This past weekend I attended my fraternity's LEAD school. Usually I skip most of the sessions, as they are geared toward collegiate students. I just register and attend so I (a) set a good example for my kids and (b) can spend some quality time with alums I don't get to see very often. This year, there were actually a few sessions that interested me. Two were being presented by Adam Carroll, who I knew from previous experience would be an interesting speaker. His first workshop on creating effective presentations didn't disappoint. But as I was about to head off to his second workshop of the day, which was entitled "From Vision to Reality", it suddenly hit me that I don't have a vision; I feel like I've been meandering through life lately. I ended up skipping the session, thinking to myself that it wouldn't be too useful if I don't even have a vision I want to make real.
My lack of vision has been bugging me since Saturday. I keep finding myself thinking about it when I have downtime. I have come to a few realizations so far:
1. I'm happy and satisfied with my personal relationships including my husband, family and friends. So at least that can be excluded as a source of my current state.
2. I think the source of my feeling traces back to when I worked for Big Bad, specifically the really bad performance review he gave me around this time last year. I've spent the year since telling myself that his opinion didn't matter and I should let it all just roll off my back. But when I'm honest with myself, I have to admit that it has had a lingering effect. As much as I've tried to leave it in the past, I haven't been able to. It really stung to hear that I'm a crap prosecutor who shouldn't abandon the field altogether yet, but that I was teetering on the verge. It stung even more that the two other supervisors present, who also had the right to participate in that review, didn't say a word in my defense and just advised me to "let it blow over". When the people who are supposed to mentor you don't believe in you and make it widely known, it's hard to believe in yourself. When all people expect from you is crap, it becomes easy to fall into complacency and only perform to that low standard.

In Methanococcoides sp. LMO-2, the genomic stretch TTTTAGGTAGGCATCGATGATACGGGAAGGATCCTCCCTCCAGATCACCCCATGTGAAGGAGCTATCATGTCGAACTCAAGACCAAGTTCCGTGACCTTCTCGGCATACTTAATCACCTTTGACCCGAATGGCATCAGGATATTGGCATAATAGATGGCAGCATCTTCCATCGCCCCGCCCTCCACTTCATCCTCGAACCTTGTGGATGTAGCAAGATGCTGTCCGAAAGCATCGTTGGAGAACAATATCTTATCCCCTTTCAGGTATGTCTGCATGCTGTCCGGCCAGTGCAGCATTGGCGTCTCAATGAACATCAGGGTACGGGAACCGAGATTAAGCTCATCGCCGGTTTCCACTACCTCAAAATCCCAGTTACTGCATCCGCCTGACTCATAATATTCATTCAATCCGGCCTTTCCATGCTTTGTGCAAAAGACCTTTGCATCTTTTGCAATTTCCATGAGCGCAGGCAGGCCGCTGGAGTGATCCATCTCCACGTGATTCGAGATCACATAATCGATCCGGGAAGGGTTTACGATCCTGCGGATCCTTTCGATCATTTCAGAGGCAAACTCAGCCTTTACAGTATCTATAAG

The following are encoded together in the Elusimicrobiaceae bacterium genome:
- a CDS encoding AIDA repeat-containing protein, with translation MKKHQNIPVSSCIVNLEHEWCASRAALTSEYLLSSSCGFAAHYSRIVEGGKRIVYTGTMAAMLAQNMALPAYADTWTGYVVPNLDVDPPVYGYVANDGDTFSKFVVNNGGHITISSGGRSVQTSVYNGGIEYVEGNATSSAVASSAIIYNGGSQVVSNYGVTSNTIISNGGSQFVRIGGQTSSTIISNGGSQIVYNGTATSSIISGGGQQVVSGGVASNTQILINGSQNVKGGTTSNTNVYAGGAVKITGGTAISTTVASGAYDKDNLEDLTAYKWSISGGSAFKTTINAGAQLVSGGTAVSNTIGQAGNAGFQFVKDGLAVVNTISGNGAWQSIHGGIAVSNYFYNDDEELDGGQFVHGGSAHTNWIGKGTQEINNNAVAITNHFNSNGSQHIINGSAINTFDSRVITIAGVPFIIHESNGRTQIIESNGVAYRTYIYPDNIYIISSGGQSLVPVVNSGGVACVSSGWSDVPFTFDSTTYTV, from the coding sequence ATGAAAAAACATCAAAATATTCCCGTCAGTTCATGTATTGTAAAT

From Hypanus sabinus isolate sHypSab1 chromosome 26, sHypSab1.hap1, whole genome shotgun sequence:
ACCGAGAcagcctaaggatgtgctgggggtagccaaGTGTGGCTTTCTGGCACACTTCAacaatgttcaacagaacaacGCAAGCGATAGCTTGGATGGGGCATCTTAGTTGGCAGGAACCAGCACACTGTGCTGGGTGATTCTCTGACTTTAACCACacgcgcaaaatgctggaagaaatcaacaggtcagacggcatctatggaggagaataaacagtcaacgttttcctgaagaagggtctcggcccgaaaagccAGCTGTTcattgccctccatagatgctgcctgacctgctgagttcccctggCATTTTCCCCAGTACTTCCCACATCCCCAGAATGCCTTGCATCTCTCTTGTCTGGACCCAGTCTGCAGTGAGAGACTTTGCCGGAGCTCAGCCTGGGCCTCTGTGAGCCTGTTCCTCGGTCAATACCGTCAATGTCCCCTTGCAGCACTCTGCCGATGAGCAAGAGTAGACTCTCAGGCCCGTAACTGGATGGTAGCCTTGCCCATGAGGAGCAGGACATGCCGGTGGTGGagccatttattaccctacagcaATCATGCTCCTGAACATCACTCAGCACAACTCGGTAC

But despite all this I don't hate what I do. I just have not-so-great feelings about some of my co-workers and management. I feel like I need a fresh start. The seemingly easy answer would be to just change jobs, but we all know that's easier said than done. First off, the economy sucks and there are a glut of lawyers who went to better schools and have better credentials than I do flooding the market. Even when/if the economy improves, pedigree is still very important in law hiring and I just don't have it. Secondly, even switching to another county would be very difficult at this point with the amount of seniority I have. Plus, from what I hear, pretty much every DA's office has as much trouble with gossip, back stabbing and general wackiness that my current one does. Three, again, the economy sucks. What kind of spoiled bitch am I to complain about my job when so many people are in dire financial straits?
When I keep thinking about how to get out, all it leads to are the reasons to stay in. And I'd need to stay in at least another 29 years to maximize my pension benefits. FML. Need to win lotto (which is not a realistic vision) stat.
3. Somehow my attitude and feelings related to my job have seeped into my approach to outside activities. Feeling mediocre from 8:30 to 5 for so long has made me feel mediocre at things like ice skating, blogging, working out, cooking, housekeeping, decorating, etc. I feel like I can't excel at anything, so instead I'm just doing the bare minimum to get by. My motto lately seems to be "Why bother?". Please spare me the postive mental attitude stuff; I've tried but I feel like I'm just kidding myself.
So this is me, being emo. I don't have a lot of answers yet, but identifying the issues is the start of solving them, right?